This one is so out there I barely know where to start (that and I’m just tired).
The state senate in California has approved a bill that would prevent businesses from “discriminating” on the basis of language. From the LA Times:
“…the state Senate acted today to prohibit businesses in California from discriminating against customers, including refusing them service, based on the language they use.”
So a guy speaking Lithuanian tries to order at my restaurant, and I can’t serve him because I can’t understand him – would I be a criminal under the new law? Don’t know if they’ve fully worked that out yet…
This reminds me of a story I once heard about regulations on doctors offices. I don’t know the details or in which state this is the case, but it goes something like the following. A patient visits a doctor for a consultation, and whatever the diagnosis is, apparently the patient needs to come back for a series of visits, including surgery or some other procedure. The patient doesn’t speak English, although she does sign and has an interpreter.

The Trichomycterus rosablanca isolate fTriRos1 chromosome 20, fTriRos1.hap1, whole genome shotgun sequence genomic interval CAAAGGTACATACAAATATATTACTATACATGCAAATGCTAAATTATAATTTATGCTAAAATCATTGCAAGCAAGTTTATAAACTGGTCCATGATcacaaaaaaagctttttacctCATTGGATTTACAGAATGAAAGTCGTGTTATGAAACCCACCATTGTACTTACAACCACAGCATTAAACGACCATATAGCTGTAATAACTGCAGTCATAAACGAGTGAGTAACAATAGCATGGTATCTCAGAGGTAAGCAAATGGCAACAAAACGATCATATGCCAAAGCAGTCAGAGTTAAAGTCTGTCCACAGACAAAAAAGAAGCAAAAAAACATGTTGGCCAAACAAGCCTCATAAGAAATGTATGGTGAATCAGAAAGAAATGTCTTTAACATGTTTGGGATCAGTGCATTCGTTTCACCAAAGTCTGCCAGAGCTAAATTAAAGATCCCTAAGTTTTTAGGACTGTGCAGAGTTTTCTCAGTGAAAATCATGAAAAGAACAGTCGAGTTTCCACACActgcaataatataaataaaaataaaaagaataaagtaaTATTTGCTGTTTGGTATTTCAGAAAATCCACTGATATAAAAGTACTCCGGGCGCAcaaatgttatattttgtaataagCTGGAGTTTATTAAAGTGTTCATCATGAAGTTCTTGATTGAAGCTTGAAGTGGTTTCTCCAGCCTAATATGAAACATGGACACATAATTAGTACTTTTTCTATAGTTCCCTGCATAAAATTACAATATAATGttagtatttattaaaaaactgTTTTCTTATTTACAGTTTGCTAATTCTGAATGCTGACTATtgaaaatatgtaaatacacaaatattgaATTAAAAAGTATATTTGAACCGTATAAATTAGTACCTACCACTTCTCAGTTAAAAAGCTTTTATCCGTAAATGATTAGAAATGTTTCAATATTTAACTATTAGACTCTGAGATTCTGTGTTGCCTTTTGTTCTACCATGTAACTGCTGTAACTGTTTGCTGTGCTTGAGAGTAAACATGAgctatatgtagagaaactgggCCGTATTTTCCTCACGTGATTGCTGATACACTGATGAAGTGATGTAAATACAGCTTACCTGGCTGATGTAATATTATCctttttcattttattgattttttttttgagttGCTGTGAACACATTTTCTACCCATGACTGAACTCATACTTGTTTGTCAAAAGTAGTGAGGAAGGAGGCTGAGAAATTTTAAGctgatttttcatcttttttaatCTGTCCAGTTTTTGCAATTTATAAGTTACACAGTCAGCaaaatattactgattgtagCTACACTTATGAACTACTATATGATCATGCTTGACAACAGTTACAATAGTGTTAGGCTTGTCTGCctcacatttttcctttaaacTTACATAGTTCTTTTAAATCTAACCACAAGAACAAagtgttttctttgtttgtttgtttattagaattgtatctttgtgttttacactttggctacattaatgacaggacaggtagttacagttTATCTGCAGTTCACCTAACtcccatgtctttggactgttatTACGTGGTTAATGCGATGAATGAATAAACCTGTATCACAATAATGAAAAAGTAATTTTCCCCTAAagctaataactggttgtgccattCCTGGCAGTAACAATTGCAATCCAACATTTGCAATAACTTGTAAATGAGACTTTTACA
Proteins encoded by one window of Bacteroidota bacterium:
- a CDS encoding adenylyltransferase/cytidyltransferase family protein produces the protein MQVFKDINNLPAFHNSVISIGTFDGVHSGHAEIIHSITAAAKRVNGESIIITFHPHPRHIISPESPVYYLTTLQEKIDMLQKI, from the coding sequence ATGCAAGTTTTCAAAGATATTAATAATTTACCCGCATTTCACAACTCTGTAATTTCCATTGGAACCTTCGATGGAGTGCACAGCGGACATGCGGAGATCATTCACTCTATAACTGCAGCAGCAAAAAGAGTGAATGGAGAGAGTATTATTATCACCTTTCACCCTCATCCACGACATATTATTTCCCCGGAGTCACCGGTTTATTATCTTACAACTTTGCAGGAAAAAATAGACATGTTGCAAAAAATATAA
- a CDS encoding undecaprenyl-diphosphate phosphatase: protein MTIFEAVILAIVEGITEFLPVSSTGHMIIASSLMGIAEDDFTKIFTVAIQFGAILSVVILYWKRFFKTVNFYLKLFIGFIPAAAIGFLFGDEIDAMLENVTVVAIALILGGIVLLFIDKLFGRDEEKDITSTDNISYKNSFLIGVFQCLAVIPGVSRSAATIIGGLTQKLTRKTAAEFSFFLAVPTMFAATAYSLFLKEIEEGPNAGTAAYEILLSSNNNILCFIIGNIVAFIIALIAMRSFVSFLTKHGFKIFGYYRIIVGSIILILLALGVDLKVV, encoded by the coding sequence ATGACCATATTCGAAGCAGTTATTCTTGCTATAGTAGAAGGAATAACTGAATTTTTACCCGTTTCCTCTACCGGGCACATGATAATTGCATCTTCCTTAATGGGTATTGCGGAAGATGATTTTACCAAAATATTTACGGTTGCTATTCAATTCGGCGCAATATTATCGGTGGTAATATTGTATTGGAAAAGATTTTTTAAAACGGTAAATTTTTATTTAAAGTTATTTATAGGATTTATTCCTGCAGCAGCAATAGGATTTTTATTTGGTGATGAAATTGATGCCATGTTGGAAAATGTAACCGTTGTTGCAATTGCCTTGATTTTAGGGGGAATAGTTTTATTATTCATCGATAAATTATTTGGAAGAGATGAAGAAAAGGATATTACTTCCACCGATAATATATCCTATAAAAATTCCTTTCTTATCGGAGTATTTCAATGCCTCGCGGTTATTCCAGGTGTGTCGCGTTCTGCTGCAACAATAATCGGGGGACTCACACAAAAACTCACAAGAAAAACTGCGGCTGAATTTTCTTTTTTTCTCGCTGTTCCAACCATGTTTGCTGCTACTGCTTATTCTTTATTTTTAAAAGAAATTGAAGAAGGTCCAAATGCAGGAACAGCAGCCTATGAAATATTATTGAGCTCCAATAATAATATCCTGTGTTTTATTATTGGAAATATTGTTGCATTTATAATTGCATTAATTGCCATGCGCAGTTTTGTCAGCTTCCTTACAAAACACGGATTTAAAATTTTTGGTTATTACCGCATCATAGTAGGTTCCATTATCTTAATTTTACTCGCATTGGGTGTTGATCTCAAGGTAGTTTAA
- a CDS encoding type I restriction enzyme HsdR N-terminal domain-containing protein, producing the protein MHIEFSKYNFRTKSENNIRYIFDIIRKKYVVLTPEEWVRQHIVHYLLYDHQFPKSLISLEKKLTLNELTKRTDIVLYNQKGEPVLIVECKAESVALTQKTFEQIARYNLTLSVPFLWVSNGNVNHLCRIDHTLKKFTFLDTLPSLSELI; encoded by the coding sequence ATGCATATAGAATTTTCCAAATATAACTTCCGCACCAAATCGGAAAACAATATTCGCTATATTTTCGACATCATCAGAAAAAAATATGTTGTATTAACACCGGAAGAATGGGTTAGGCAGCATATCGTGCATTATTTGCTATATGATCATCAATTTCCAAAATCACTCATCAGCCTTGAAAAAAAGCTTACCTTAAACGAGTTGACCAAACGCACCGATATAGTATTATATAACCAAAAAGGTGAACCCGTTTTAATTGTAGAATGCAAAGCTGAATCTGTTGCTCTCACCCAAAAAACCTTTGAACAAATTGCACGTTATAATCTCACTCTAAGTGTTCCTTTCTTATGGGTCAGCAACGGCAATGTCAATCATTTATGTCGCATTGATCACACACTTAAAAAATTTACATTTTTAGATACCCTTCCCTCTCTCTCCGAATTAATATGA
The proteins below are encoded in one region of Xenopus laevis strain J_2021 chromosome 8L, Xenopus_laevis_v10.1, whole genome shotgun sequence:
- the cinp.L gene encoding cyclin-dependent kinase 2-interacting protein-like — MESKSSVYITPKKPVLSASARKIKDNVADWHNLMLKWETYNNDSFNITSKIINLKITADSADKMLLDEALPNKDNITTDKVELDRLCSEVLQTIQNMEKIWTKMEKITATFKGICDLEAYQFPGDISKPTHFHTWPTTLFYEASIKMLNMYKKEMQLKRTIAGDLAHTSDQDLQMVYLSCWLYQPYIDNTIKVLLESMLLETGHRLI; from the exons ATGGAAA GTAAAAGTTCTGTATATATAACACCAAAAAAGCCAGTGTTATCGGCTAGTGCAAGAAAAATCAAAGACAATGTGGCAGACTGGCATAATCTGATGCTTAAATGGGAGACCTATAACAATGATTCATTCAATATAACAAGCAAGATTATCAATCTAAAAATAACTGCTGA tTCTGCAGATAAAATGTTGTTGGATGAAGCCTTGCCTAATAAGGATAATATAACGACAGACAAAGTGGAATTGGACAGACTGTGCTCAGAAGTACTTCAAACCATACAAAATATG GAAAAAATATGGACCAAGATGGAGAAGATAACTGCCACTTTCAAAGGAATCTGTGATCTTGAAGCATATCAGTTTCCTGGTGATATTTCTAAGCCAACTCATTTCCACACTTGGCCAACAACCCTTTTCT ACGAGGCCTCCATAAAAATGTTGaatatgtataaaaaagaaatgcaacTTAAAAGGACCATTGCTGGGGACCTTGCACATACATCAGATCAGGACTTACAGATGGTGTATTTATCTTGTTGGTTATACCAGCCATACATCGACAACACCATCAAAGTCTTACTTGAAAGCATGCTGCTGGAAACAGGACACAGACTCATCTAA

According to this story – and I’m inclined to believe it – the doctor is responsible for paying for the interpreter. And he can’t make it up by charging the patient any more than he would anyone else for the same procedure. Equal access, you know.
Presumably you could see similar situations and worse across California should this new bill become law.
This legislation is a threat to the human and civil rights of all Californians. It violates their right to engage in the mutual, voluntary, peaceful exchange of goods and services between free individuals. And it risks enormous practical damage to the livelihoods of many if this becomes the reality.
Finally, this bill divides our nation by working against assimilation and a common language. It is a direct assault on the notion “Out of Many, One.”
Let me be clear (this should go without saying, but, things that go without saying should often be said anyway): I am a staunch proponent of the freedom in this country that allows people to speak any language they want. I always seek civility among the inhabitants of this great nation, whether they be citizens or residents, whether they speak the English language or another tongue. And learning and speaking a foreign language is a good thing to do; my own modest knowledge of the Spanish language has enriched my life and I look forward to improving and possibly studying another language at some point.
However, the proposed law has nothing to do with any of that. Instead, it is very simply a forceful use of government to take away people’s freedoms, threaten their commerce, and divide us as a people.